The U.S. Bankruptcy Court today approved the sale of the majority of publisher THQ's assets, revealing how much each company paid to get their hands on THQ's studios and IPs.
Yesterday's auction saw THQ chopped up into pieces, with multiple buyers grabbing the most valuable parts.
Sega grabbed Relic (which is working to finish Company of Heroes 2) for $26.6 million, while Koch Media took THQ's Volition studio (Saints Row) and the Metro: Last Light IP for $22.3 million and $5.9 million respectively.
Elsewhere, Crytek paid $500,000 to take the Homefront IP, of which the studio is currently working on a sequel, and Take-Two Interactive grabbed Evolve, currently in development by Turtle Rock Studios, for $10.9 million.
Finally, Ubisoft bought the THQ Montreal studio for $2.5 million, while also grabbing the South Park: The Stick of Truth IP for $3.3 million.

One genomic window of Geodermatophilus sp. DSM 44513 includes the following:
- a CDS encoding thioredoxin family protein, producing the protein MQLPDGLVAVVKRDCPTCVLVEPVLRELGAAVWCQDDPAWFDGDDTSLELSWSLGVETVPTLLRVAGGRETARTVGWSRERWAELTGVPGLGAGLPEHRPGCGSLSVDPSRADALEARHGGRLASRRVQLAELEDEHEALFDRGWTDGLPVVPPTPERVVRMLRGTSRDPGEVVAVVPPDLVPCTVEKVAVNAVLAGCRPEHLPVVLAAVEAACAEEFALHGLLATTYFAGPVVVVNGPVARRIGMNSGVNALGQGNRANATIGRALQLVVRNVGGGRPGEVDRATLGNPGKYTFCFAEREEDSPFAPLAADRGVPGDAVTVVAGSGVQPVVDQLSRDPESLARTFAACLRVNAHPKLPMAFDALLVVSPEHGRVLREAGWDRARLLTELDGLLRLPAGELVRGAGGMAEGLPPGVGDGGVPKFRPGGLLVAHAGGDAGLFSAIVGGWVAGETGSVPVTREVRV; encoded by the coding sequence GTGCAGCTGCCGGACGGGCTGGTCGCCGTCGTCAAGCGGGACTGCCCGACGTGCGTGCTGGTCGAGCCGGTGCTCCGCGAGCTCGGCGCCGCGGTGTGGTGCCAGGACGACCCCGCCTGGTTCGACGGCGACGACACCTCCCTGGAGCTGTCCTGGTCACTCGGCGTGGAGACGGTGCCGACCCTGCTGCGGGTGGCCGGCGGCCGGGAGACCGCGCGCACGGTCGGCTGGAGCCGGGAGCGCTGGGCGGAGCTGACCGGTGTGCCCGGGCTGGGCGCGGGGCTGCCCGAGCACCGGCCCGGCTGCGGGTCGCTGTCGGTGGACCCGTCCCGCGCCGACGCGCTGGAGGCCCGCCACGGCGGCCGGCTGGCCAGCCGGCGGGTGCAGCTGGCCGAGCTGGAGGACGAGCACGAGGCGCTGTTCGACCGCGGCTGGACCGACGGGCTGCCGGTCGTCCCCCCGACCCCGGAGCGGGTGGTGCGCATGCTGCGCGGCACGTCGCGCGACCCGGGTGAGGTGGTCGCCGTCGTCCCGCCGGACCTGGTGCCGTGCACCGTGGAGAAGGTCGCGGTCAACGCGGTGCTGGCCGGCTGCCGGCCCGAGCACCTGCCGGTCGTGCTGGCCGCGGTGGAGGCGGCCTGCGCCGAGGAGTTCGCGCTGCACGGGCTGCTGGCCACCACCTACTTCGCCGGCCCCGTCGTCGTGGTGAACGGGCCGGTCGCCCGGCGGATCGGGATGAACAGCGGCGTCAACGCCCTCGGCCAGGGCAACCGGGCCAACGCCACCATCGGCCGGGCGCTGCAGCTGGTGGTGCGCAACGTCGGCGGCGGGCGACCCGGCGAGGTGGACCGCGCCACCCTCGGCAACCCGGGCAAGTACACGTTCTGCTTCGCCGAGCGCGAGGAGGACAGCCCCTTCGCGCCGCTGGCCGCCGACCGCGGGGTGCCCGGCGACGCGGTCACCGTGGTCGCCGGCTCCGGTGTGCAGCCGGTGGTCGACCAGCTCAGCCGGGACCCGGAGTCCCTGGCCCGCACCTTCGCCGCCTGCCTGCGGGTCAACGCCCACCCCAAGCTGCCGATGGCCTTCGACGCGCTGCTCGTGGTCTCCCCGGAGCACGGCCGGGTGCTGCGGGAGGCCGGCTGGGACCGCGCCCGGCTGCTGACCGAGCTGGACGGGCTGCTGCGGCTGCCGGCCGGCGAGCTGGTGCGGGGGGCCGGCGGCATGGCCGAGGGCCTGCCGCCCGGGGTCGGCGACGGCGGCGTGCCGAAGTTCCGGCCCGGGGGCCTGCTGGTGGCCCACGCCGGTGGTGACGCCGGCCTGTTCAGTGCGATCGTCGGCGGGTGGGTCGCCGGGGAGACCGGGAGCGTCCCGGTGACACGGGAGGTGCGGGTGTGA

The Bankruptcy Court noted that Vigil Games, along with certain other assets and IPs, was not sold and will remain part of the THQ estate and continue in the Chapter 11 process.
A statement from THQ noted that, while the new owners have not said whether they plan to keep THQ's former employees on at each studio, the company expects that employment will be extend to most of its staffers.
THQ CEO Brian Farrell said that, while we was happy to see that the majority of THQ's studios and games had found new homes, he regretted that that not every employee would have a job elsewhere.
Jason Rubin, THQ's president, added, "I was brought in eight months ago to help turn this ship around, and while I'm disappointed that we could not effect a sale for the entire operating business, I am pleased that the new buyers will be providing jobs to many of our very talented personnel."
"When we first announced the sale process, I said I would be happy if the company's games and people had a bright future, even if it meant I did not have a job at the end of it. And I still feel that way."